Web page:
Can free trade ever be fair? Can capitalism be harnessed to deliver more than wealth? I confess to occasional scepticism and sometimes feel it is futile to even try, yet, to quote Noam Chomsky, “If you assume that there is no hope, you guarantee that there will be no hope. If you assume that there is an instinct for freedom, that there are opportunities to change things, then there is a possibility that you can contribute to making a better world.” Like all success stories Fairtrade has its critics and some participant growers are frustrated, yet all the ones I have met have told me it has benefitted their communities, bringing empowerment and encouraging co-operation and social cohesion. It is hard to put a value on fairness and hope, but life is worth little without them so we support Fairtrade and the contribution it makes to creating a better world.

Guy Watson

What’s new?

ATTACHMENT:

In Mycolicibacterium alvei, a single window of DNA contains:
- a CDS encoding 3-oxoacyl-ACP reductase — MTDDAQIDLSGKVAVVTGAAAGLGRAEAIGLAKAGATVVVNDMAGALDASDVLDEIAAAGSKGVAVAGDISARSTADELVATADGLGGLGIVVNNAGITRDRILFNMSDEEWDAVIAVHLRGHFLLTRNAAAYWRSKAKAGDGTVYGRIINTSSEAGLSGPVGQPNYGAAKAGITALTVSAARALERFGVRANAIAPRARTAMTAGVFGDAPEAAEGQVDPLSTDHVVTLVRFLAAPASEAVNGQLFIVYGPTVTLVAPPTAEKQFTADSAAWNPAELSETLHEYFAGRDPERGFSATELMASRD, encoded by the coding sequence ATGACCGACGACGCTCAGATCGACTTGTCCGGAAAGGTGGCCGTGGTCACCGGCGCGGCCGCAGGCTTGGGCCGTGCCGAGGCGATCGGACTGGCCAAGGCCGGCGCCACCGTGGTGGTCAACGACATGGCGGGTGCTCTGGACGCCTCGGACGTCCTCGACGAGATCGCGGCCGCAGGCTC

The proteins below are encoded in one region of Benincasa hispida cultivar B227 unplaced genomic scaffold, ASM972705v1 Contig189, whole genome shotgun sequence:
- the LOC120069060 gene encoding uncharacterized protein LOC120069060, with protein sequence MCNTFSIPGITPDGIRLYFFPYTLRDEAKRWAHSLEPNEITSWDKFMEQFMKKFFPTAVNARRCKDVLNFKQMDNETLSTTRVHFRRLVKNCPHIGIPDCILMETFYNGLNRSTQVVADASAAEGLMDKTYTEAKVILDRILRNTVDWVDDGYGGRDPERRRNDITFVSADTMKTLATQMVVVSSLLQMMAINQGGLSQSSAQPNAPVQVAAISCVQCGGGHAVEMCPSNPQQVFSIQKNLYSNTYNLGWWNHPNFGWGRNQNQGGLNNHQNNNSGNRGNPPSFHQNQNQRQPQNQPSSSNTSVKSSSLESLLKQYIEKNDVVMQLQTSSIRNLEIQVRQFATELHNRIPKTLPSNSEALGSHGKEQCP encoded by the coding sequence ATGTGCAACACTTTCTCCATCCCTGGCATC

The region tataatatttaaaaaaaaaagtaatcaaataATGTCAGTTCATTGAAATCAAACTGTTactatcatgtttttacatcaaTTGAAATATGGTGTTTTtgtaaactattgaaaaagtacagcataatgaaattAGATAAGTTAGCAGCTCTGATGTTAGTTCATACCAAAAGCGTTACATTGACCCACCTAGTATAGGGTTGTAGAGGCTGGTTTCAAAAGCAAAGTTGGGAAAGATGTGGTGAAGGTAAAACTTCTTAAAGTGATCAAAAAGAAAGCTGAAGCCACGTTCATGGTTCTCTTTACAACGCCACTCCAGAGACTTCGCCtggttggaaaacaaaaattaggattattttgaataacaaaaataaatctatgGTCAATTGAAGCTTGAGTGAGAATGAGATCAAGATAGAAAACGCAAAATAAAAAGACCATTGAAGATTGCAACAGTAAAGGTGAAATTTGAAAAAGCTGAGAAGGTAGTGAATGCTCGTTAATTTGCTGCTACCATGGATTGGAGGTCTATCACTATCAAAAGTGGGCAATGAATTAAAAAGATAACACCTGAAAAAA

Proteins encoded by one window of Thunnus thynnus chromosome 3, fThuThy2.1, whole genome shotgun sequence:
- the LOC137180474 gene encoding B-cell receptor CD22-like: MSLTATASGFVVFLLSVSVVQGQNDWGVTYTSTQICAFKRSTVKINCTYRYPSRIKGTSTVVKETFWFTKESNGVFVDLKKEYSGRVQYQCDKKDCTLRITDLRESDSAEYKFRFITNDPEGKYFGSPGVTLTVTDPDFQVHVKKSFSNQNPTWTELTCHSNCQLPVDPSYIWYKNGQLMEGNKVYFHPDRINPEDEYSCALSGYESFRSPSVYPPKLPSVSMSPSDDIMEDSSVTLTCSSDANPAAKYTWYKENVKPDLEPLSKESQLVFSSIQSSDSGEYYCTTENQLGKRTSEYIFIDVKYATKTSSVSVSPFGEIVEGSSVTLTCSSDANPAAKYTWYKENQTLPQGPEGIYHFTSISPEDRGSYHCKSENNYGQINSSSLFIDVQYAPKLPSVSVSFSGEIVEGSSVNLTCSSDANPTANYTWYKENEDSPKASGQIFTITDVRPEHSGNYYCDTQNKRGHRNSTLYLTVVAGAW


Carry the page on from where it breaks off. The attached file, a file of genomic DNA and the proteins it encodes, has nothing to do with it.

No matter how exciting a new product is, to make it onto our shelves, wowing in taste tests is only the first hurdle. We must be just as confident in the ethics of anything we sell as we are in the flavour.

Here are the inspiring stories behind the newest treats in our online farm shop.

Cornish sea salad

Often the best ideas are hiding right under our noses. So it was for Caro Warwick-Evans and Tim van Berkel, two ocean-loving surfers and the founders of the Cornish Seaweed Company.

Renewable energy graduate Caro was listening to a Radio 4 programme about the Irish seaweed industry when she had her ‘eureka!’ moment. Cornwall’s waters are bursting with richly nutritious seaweed; why wasn’t it being used?